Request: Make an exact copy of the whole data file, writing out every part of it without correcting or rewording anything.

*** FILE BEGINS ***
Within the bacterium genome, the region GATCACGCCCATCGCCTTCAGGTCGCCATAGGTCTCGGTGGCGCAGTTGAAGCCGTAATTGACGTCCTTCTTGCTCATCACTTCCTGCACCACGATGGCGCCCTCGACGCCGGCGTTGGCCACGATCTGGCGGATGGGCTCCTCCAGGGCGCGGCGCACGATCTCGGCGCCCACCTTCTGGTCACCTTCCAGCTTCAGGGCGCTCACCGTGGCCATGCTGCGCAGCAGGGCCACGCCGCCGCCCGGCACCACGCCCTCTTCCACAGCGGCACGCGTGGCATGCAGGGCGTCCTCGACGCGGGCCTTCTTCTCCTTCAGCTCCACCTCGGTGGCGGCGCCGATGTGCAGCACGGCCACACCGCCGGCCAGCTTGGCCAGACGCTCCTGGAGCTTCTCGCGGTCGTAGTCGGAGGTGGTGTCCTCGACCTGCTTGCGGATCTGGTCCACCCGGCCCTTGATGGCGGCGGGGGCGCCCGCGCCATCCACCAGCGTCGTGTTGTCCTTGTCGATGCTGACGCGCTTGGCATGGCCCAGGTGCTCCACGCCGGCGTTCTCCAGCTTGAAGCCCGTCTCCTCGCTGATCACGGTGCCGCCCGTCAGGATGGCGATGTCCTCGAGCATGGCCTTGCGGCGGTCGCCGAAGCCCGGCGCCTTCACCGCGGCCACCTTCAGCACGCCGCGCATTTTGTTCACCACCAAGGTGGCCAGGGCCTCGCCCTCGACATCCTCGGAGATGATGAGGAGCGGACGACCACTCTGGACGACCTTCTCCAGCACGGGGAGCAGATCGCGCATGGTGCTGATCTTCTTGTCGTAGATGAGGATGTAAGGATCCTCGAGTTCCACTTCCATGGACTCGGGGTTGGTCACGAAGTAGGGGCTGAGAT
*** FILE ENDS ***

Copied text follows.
Within the bacterium genome, the region GATCACGCCCATCGCCTTCAGGTCGCCATAGGTCTCGGTGGCGCAGTTGAAGCCGTAATTGACGTCCTTCTTGCTCATCACTTCCTGCACCACGATGGCGCCCTCGACGCCGGCGTTGGCCACGATCTGGCGGATGGGCTCCTCCAGGGCGCGGCGCACGATCTCGGCGCCCACCTTCTGGTCACCTTCCAGCTTCAGGGCGCTCACCGTGGCCATGCTGCGCAGCAGGGCCACGCCGCCGCCCGGCACCACGCCCTCTTCCACAGCGGCACGCGTGGCATGCAGGGCGTCCTCGACGCGGGCCTTCTTCTCCTTCAGCTCCACCTCGGTGGCGGCGCCGATGTGCAGCACGGCCACACCGCCGGCCAGCTTGGCCAGACGCTCCTGGAGCTTCTCGCGGTCGTAGTCGGAGGTGGTGTCCTCGACCTGCTTGCGGATCTGGTCCACCCGGCCCTTGATGGCGGCGGGGGCGCCCGCGCCATCCACCAGCGTCGTGTTGTCCTTGTCGATGCTGACGCGCTTGGCATGGCCCAGGTGCTCCACGCCGGCGTTCTCCAGCTTGAAGCCCGTCTCCTCGCTGATCACGGTGCCGCCCGTCAGGATGGCGATGTCCTCGAGCATGGCCTTGCGGCGGTCGCCGAAGCCCGGCGCCTTCACCGCGGCCACCTTCAGCACGCCGCGCATTTTGTTCACCACCAAGGTGGCCAGGGCCTCGCCCTCGACATCCTCGGAGATGATGAGGAGCGGACGACCACTCTGGACGACCTTCTCCAGCACGGGGAGCAGATCGCGCATGGTGCTGATCTTCTTGTCGTAGATGAGGATGTAAGGATCCTCGAGTTCCACTTCCATGGACTCGGGGTTGGTCACGAAGTAGGGGCTGAGAT